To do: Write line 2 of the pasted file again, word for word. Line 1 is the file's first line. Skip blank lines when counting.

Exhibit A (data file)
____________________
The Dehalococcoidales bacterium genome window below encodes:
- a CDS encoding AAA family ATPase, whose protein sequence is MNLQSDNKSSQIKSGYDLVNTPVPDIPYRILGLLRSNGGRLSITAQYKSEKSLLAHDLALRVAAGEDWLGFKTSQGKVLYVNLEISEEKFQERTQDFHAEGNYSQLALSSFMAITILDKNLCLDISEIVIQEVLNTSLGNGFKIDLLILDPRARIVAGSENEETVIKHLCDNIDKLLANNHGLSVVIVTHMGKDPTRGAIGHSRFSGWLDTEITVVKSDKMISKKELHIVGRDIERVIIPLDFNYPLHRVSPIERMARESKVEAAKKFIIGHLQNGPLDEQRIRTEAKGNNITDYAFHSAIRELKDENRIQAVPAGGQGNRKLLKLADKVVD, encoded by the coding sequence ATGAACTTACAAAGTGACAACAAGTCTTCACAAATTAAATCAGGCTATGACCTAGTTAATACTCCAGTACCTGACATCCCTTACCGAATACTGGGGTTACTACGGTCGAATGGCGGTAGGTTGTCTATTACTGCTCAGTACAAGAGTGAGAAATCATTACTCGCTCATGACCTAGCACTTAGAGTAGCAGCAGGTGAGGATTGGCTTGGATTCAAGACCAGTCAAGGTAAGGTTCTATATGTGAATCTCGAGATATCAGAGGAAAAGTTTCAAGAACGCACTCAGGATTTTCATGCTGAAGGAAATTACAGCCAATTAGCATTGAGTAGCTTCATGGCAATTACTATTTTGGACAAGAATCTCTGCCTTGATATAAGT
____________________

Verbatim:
- a CDS encoding AAA family ATPase, whose protein sequence is MNLQSDNKSSQIKSGYDLVNTPVPDIPYRILGLLRSNGGRLSITAQYKSEKSLLAHDLALRVAAGEDWLGFKTSQGKVLYVNLEISEEKFQERTQDFHAEGNYSQLALSSFMAITILDKNLCLDISEIVIQEVLNTSLGNGFKIDLLILDPRARIVAGSENEETVIKHLCDNIDKLLANNHGLSVVIVTHMGKDPTRGAIGHSRFSGWLDTEITVVKSDKMISKKELHIVGRDIERVIIPLDFNYPLHRVSPIERMARESKVEAAKKFIIGHLQNGPLDEQRIRTEAKGNNITDYAFHSAIRELKDENRIQAVPAGGQGNRKLLKLADKVVD, encoded by the coding sequence ATGAACTTACAAAGTGACAACAAGTCTTCACAAATTAAATCAGGCTATGACCTAGTTAATACTCCAGTACCTGACATCCCTTACCGAATACTGGGGTTACTACGGTCGAATGGCGGTAGGTTGTCTATTACTGCTCAGTACAAGAGTGAGAAATCATTACTCGCTCATGACCTAGCACTTAGAGTAGCAGCAGGTGAGGATTGGCTTGGATTCAAGACCAGTCAAGGTAAGGTTCTATATGTGAATCTCGAGATATCAGAGGAAAAGTTTCAAGAACGCACTCAGGATTTTCATGCTGAAGGAAATTACAGCCAATTAGCATTGAGTAGCTTCATGGCAATTACTATTTTGGACAAGAATCTCTGCCTTGATATAAGT